One thing that struck me at the conference was the contrast between Stewart’s presentation and science minister Greg Rickford’s speech. Stewart and his deputy, Laurin Liu, spent more than an hour discussing and explaining their proposal with a small room of policy nerds, while Rickford’s keynote was your standard list of bland political platitudes and massaged stats, with no opportunities for questions from the floor (I saw that The Globe & Mail’s Ivan Semeniuk did manage to corner him afterwards, but since no fresh quotes from Rickford appeared in Ivan’s story on the PSO, Rickford either said nothing interesting, or Ivan got a major scoop we should all look out for). Not surprising perhaps, given that opposition politicians always need to work harder to get attention, but it was also a pretty clear demonstration of both parties’ approach to media relations and public consultation.
Rickford did, at least, ask for input into the development of his new science and technology strategy, which will replace the largely abandoned 2007 version. Anyone with strong opinions on the subject needs to pay close attention to this process over the next few months.
Overall, though, I thought the conference was an extremely hopeful sign of the healthy state of science policy discourse in Canada. The fact that 600 people, including politicians from all three major political parties, spent three days discussing and debating what role science and technology should play in the country’s future bodes well for the quality of any eventual submissions to Rickford’s new strategy. The NDP proposal is an important part of this process – it’s exactly the kind of thing we need to be debating as the government decided what it wants from science and the scientific community.
Brian Owens is an experienced science journalist and editor who spent eight years in London working as the online news editor for the leading science journal Nature and as a reporter and news editor for the influential policy magazines Research Fortnight and Research Europe. Now back in Canada, he is working as a freelance writer and editor for Nature, New Scientist, BBC Future, and Research Fortnight, among others.
Tagged with: 2013 • Brian Owens • Canadian science • Canadian Science Policy Conference • Conservatives • Globe and Mail • government • Greg Rickford • Ivan Semeniuk • Kennedy Stewart • NDP • Parliamentary Office of Science and Technology • Parlimentary Science Officer • POST • PSO • science • science policy
Quilting in space is hard. We know this because one of the six human beings currently living in outer space, NASA astronaut Karen Nyberg, has been working on a 9” quilted star block, and was so kind as to send us a how-to from the space station.
Thanks to Nyberg we now know that:
- Since everything floats around in zero gravity, you have to use Velcro to keep your supplies together. You need a Ziploc bag to hold any extras.
- You can’t just cut a pattern flat like you would on Earth.
- There aren’t any sewing machines.
Nyberg’s been sewing by hand, using spare needles instead of pins. Her block is a little uneven, since she wasn’t able to simply cut a straight line on a flat piece of fabric. But it’s beautiful, and she’d like us to help her make a full-size quilt. If you want to get crafty, Nyberg is taking 9.5” star-patterned blocks anytime before August 2014. Check out this press release for the address where you should send your stellar creations.For anyone who hasn’t made one before, the process for quilting yourself a little star block is reassuringly easy down here on Earth thanks to gravity, and hundreds of years of technological innovation.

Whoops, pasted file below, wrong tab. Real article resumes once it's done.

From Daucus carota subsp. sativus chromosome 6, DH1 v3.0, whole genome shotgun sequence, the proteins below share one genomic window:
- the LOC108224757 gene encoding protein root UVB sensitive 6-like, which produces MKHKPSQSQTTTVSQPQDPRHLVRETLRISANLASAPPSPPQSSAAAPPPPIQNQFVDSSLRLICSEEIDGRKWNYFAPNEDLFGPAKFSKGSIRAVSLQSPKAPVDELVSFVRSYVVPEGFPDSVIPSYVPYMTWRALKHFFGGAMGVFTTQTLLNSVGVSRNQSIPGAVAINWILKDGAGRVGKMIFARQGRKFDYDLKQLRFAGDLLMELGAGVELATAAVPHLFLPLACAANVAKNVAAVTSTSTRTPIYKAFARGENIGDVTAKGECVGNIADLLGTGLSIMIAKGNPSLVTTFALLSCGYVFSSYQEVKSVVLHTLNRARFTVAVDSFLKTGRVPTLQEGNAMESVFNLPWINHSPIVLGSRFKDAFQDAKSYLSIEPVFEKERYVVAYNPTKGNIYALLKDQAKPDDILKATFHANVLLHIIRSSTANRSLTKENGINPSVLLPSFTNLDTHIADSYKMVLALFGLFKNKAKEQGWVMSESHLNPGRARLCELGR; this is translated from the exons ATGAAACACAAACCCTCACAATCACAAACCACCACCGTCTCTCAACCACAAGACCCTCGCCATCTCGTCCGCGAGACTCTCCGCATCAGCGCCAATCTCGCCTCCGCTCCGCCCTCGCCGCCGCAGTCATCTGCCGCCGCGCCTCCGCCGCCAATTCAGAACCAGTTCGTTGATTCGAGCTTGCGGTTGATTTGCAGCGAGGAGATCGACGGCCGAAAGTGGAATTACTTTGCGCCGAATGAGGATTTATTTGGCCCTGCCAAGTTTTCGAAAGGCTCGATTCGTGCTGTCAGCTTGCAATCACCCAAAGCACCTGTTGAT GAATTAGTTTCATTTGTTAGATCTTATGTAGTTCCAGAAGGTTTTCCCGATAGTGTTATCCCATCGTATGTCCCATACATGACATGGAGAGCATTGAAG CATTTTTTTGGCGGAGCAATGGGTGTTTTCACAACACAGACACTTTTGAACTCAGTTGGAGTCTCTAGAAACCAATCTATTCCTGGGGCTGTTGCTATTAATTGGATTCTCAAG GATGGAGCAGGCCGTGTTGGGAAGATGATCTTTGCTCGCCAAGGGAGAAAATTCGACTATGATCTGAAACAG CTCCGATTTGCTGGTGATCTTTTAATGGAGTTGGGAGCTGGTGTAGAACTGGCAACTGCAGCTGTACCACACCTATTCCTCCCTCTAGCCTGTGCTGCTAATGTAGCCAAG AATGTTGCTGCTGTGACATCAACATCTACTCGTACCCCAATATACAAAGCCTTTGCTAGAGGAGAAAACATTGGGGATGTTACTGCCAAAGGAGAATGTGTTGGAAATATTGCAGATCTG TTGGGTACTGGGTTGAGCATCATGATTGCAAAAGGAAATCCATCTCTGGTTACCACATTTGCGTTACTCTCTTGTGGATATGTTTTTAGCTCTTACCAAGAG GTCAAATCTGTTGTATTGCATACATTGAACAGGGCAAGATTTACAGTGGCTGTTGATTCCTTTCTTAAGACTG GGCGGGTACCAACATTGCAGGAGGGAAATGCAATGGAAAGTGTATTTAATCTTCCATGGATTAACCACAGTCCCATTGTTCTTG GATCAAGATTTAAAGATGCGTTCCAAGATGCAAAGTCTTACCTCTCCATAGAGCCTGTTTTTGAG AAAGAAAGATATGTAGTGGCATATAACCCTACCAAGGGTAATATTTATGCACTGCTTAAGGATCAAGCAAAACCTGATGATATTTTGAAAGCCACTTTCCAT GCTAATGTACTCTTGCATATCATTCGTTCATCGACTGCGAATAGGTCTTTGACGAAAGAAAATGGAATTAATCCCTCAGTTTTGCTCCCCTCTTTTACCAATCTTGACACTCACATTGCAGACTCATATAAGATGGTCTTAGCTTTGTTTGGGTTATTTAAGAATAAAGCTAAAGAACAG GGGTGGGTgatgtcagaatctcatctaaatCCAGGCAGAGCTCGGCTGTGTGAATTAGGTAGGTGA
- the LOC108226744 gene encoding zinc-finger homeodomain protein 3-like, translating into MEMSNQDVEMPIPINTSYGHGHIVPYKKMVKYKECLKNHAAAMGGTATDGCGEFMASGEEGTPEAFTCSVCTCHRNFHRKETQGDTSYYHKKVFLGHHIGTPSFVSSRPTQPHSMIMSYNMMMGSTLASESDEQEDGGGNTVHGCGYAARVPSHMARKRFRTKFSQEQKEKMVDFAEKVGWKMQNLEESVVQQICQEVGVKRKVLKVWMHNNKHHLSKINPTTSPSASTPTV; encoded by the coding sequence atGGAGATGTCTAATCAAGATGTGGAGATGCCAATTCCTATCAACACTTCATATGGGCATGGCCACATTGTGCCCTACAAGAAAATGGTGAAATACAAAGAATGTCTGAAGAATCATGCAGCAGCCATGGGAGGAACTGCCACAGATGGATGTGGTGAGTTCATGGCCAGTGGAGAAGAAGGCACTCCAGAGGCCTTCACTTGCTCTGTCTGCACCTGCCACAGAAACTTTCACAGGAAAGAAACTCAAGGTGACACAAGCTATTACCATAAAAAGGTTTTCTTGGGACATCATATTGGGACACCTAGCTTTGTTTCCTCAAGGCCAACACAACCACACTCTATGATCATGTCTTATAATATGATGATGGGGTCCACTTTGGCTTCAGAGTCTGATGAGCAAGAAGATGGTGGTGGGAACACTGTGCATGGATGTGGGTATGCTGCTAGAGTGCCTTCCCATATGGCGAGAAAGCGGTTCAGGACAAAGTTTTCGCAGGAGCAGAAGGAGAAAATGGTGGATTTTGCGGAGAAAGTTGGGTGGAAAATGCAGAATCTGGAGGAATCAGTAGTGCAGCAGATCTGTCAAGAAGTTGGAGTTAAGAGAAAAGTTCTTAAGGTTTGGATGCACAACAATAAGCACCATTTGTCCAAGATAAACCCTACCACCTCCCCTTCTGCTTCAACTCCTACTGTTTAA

Just for starters, we have access to extremely sharp scissors, rotary cutters, and mats that ensure clean cuts. Each of these is a specialized tool, available widely and cheaply.
Then there’s the matter of sewing, for which we have the celebrated portable sewing machine–a piece of technology that transformed American homes in the mid-1800s. In 1860, people called it “The Queen of Inventions.” It was big.
The more modern portable sewing machine is a descendant of Thomas Saint’s 1790 sewing machine, which used a chain stitch with one string to tie canvas or leather together. An awl poked the hole, then a machine moved the string in an over-under loop. It worked, theoretically. But it never went up for sale.
Forty years later, Barthélemy Thimonnier gets the credit for pushing the first automated sewing machine to market, which was great, until a mob destroyed his clothing factory.
Come 1850, the right entrepreneur, the now synonymous-with-sewing Isaac M. Singer, patented a rigid-arm, portable sewing machine. It was innovative on several levels. Singer’s machine had two strings (which was actually the innovation of Walter Hunt, who also invented the safety pin), a needle that moved separately from its arm, and a foot- rather than hand-powered mechanism. That last trick left both hands free for directing the fabric through the machine with accuracy.
Suddenly, it became affordable for factories to employ hundreds of seamstresses, and the clothing market moved from private home to grand corporations. Clothes got cheaper, but pay for seamstresses tanked. Sweatshops were born.
But for others, sewing machines introduced the possibility of purchasing ready-made rather than home-made clothing. Buying rather than hand-sewing a dress shirt saved the average housewife 14 hours a day. If she had still opted to make her shirt, but she made it on a new machine, it would take only about an hour. This freed up a lot of time for leisure, or for in-home mending businesses.
The world was changing.
But now, awash in an oasis of modern technology, Karen Nyberg is going back to basics, sewing by hand–in outer space.
Victoria Martinez is a writer and editor interested in science and poetry. You can follow her work on Twitter @eigenmotion.